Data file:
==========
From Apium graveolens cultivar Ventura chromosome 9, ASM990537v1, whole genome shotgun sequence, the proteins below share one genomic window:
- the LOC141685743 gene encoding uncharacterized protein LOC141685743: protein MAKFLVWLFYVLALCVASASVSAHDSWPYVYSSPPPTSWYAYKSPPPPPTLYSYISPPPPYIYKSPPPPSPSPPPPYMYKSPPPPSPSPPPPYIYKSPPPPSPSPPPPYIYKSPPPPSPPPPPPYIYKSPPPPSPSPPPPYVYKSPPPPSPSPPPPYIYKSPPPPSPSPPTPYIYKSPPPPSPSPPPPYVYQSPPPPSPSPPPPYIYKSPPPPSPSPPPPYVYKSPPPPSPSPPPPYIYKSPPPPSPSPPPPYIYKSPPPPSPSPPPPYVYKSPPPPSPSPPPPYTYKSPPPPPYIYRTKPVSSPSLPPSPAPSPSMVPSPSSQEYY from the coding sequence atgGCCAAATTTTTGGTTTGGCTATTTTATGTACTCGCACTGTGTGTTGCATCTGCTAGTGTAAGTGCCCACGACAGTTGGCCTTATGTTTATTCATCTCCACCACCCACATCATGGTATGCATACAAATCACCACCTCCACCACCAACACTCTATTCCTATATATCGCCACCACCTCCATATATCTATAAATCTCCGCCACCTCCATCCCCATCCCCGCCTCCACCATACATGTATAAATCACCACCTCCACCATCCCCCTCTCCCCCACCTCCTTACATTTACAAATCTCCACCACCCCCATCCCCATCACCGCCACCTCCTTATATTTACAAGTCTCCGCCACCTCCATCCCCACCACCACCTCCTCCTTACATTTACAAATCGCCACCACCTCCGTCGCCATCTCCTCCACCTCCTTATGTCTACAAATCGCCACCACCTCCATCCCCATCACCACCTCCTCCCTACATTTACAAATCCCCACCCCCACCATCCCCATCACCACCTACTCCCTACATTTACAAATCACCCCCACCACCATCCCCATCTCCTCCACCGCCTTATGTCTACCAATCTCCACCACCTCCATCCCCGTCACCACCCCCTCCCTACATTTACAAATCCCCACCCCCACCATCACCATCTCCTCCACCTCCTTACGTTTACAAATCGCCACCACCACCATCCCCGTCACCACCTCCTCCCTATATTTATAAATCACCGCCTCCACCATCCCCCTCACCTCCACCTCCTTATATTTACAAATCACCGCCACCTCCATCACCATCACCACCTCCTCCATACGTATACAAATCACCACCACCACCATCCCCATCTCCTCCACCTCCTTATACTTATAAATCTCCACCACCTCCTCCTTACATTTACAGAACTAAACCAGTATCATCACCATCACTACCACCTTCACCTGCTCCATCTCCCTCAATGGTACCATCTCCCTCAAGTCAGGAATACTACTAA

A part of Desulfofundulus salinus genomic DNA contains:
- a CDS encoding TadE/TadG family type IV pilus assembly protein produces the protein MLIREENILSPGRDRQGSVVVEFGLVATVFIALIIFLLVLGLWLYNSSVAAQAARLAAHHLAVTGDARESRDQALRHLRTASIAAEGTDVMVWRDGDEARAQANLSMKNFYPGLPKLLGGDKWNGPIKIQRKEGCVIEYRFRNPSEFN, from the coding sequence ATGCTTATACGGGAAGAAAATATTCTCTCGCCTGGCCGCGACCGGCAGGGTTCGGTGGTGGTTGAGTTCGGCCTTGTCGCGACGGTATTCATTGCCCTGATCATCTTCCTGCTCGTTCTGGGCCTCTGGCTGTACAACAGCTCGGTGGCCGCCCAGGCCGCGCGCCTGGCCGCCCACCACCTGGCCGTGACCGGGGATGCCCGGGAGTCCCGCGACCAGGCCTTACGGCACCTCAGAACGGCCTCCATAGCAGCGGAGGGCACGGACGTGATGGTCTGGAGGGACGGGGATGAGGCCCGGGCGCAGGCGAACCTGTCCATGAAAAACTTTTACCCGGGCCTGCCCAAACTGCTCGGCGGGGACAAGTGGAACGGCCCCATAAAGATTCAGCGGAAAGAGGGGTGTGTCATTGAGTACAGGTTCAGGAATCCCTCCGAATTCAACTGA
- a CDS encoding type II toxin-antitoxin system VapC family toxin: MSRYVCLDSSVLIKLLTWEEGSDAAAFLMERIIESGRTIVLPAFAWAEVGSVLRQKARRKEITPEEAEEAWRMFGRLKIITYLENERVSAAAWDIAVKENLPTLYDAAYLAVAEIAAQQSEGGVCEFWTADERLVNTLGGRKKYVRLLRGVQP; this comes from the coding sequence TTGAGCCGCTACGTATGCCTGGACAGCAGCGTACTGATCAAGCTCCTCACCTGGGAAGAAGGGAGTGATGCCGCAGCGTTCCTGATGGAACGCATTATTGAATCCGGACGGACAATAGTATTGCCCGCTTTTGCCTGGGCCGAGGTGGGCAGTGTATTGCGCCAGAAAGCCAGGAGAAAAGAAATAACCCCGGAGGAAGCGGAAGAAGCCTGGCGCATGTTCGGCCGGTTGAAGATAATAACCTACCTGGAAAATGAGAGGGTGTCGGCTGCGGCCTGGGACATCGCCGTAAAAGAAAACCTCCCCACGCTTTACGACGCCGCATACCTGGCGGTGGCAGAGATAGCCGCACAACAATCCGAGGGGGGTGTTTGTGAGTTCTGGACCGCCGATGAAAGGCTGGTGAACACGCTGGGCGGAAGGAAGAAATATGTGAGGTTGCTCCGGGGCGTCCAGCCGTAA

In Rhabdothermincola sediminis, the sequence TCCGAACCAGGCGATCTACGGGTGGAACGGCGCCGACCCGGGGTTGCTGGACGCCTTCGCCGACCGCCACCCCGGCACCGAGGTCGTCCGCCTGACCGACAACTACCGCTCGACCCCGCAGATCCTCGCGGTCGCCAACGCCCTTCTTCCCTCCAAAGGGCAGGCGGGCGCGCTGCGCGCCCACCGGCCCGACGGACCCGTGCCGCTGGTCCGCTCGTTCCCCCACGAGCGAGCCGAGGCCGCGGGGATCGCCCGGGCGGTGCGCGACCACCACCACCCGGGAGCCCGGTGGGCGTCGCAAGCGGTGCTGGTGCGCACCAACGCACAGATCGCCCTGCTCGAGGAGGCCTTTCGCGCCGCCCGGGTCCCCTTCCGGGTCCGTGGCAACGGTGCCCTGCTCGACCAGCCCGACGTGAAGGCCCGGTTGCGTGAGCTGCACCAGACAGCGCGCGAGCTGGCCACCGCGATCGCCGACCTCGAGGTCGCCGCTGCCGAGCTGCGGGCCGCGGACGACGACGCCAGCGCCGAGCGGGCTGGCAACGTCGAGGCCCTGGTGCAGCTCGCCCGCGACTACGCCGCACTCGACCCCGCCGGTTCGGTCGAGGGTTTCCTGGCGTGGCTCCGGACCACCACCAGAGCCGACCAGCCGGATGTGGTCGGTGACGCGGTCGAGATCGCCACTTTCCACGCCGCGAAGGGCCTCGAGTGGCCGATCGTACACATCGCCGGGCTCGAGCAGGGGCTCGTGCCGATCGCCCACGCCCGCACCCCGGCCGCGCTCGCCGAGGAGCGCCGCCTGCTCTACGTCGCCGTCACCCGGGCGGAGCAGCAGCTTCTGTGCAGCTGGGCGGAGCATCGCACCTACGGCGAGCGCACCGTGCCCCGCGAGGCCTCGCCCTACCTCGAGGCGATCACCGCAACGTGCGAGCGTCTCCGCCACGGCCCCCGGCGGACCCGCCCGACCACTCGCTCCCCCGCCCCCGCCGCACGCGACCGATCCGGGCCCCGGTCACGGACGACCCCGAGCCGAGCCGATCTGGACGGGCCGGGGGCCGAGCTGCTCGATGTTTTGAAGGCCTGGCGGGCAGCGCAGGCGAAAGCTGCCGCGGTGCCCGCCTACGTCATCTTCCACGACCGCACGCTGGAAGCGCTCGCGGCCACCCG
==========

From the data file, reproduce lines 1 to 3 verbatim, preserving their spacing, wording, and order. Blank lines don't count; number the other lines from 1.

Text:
From Apium graveolens cultivar Ventura chromosome 9, ASM990537v1, whole genome shotgun sequence, the proteins below share one genomic window:
- the LOC141685743 gene encoding uncharacterized protein LOC141685743: protein MAKFLVWLFYVLALCVASASVSAHDSWPYVYSSPPPTSWYAYKSPPPPPTLYSYISPPPPYIYKSPPPPSPSPPPPYMYKSPPPPSPSPPPPYIYKSPPPPSPSPPPPYIYKSPPPPSPPPPPPYIYKSPPPPSPSPPPPYVYKSPPPPSPSPPPPYIYKSPPPPSPSPPTPYIYKSPPPPSPSPPPPYVYQSPPPPSPSPPPPYIYKSPPPPSPSPPPPYVYKSPPPPSPSPPPPYIYKSPPPPSPSPPPPYIYKSPPPPSPSPPPPYVYKSPPPPSPSPPPPYTYKSPPPPPYIYRTKPVSSPSLPPSPAPSPSMVPSPSSQEYY from the coding sequence atgGCCAAATTTTTGGTTTGGCTATTTTATGTACTCGCACTGTGTGTTGCATCTGCTAGTGTAAGTGCCCACGACAGTTGGCCTTATGTTTATTCATCTCCACCACCCACATCATGGTATGCATACAAATCACCACCTCCACCACCAACACTCTATTCCTATATATCGCCACCACCTCCATATATCTATAAATCTCCGCCACCTCCATCCCCATCCCCGCCTCCACCATACATGTATAAATCACCACCTCCACCATCCCCCTCTCCCCCACCTCCTTACATTTACAAATCTCCACCACCCCCATCCCCATCACCGCCACCTCCTTATATTTACAAGTCTCCGCCACCTCCATCCCCACCACCACCTCCTCCTTACATTTACAAATCGCCACCACCTCCGTCGCCATCTCCTCCACCTCCTTATGTCTACAAATCGCCACCACCTCCATCCCCATCACCACCTCCTCCCTACATTTACAAATCCCCACCCCCACCATCCCCATCACCACCTACTCCCTACATTTACAAATCACCCCCACCACCATCCCCATCTCCTCCACCGCCTTATGTCTACCAATCTCCACCACCTCCATCCCCGTCACCACCCCCTCCCTACATTTACAAATCCCCACCCCCACCATCACCATCTCCTCCACCTCCTTACGTTTACAAATCGCCACCACCACCATCCCCGTCACCACCTCCTCCCTATATTTATAAATCACCGCCTCCACCATCCCCCTCACCTCCACCTCCTTATATTTACAAATCACCGCCACCTCCATCACCATCACCACCTCCTCCATACGTATACAAATCACCACCACCACCATCCCCATCTCCTCCACCTCCTTATACTTATAAATCTCCACCACCTCCTCCTTACATTTACAGAACTAAACCAGTATCATCACCATCACTACCACCTTCACCTGCTCCATCTCCCTCAATGGTACCATCTCCCTCAAGTCAGGAATACTACTAA

A part of Desulfofundulus salinus genomic DNA contains: